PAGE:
• Letter 6174-A is worded nearly identically to Letter 6174, but in addition informs the recipient taxpayer that the IRS is likely to send additional correspondence about potential virtual currency tax enforcement in the future.

    • Letter 6173 asserts that federal tax filing and reporting requirements appear to have been unmet by the recipient taxpayer for one or more of the tax years 2013 through 2017. The letter then directs the taxpayer to file amended tax returns. If the taxpayer believes that all tax reporting requirements have already been properly met, the taxpayer must formally respond to the IRS to attest to that position. Supporting detail and documentation must also be submitted. The taxpayer is required to sign the attestation under penalties of perjury that the submission, including all attachments, are true, correct, and complete. Any taxpayer-submitted information will be checked for accuracy against information received by the IRS from banks, financial advisors, and other sources. If a taxpayer does not respond to this letter within 30 days of the date on which the letter was mailed, the IRS will refer the account for audit.

    A Second Round of Letters

    In addition to the more than 10,000-letter initiative that the IRS publicly announced, as described above, a second, unannounced initiative also appears to be underway.

    Some taxpayers are reporting receipt of IRS letters related to virtual currency in the form of a CP2000 Notice. The CP2000 Notice states that the IRS has received information from a third party that doesn’t match information on the taxpayer’s submitted tax return. The notices acknowledge that a virtual currency trading exchange, rather than the taxpayer, may have made the error. In any event, receipt of a CP2000 Notice indicates that the IRS is aware of a reporting discrepancy. A response to the letter is imperative and additional detail on responding is available on the irs.gov website.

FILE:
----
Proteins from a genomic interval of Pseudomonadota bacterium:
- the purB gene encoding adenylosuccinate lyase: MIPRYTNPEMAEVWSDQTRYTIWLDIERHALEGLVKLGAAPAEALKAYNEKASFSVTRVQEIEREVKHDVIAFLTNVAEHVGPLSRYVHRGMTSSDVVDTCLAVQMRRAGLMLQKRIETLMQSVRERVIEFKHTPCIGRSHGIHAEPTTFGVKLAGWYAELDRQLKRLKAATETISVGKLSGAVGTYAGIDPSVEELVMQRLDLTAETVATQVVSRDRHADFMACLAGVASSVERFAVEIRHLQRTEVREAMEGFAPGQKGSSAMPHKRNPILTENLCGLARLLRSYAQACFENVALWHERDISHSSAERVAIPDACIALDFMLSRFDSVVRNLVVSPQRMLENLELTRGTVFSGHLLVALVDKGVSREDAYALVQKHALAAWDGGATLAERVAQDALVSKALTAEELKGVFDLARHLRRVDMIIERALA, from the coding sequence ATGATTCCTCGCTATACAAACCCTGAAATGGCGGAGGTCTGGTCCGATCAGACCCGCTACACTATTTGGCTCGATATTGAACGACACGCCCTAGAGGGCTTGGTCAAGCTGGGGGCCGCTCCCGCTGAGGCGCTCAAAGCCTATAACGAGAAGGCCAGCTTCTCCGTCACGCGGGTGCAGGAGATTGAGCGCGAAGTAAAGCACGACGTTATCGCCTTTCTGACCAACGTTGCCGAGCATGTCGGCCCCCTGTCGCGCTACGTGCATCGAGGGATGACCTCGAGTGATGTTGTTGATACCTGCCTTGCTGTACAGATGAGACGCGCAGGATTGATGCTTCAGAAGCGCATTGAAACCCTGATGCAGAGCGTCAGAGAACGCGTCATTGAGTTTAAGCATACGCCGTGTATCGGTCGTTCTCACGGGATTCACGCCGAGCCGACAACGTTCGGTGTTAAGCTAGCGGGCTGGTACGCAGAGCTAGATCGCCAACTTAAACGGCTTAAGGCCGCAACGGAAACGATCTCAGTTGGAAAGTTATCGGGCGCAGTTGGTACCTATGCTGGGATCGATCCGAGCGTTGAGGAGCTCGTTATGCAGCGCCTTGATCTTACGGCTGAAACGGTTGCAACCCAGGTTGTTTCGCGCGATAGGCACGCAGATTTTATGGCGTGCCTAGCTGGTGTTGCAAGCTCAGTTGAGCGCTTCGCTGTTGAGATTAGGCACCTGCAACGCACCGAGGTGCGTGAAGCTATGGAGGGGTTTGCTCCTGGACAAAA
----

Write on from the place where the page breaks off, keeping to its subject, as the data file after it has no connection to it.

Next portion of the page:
IRS Regards Virtual Currency as Property

    The current IRS Virtual Currency enforcement initiatives conform to IRS guidance previously published in Notice 2014-21, which provides that virtual currency is treated as property for federal tax purposes.

    As is the case with any property, tax law requires reporting and taxation of amounts that are transferred for services or sold. Among other things, this means that:

    • A payment made (or received) in virtual currency is subject to information reporting to the same extent as any other payment made (or received) in property.

    • Payments using virtual currency made to independent contractors and other service providers are taxable, and self-employment tax rules generally apply. Typically, payers must issue Form 1099-MISC.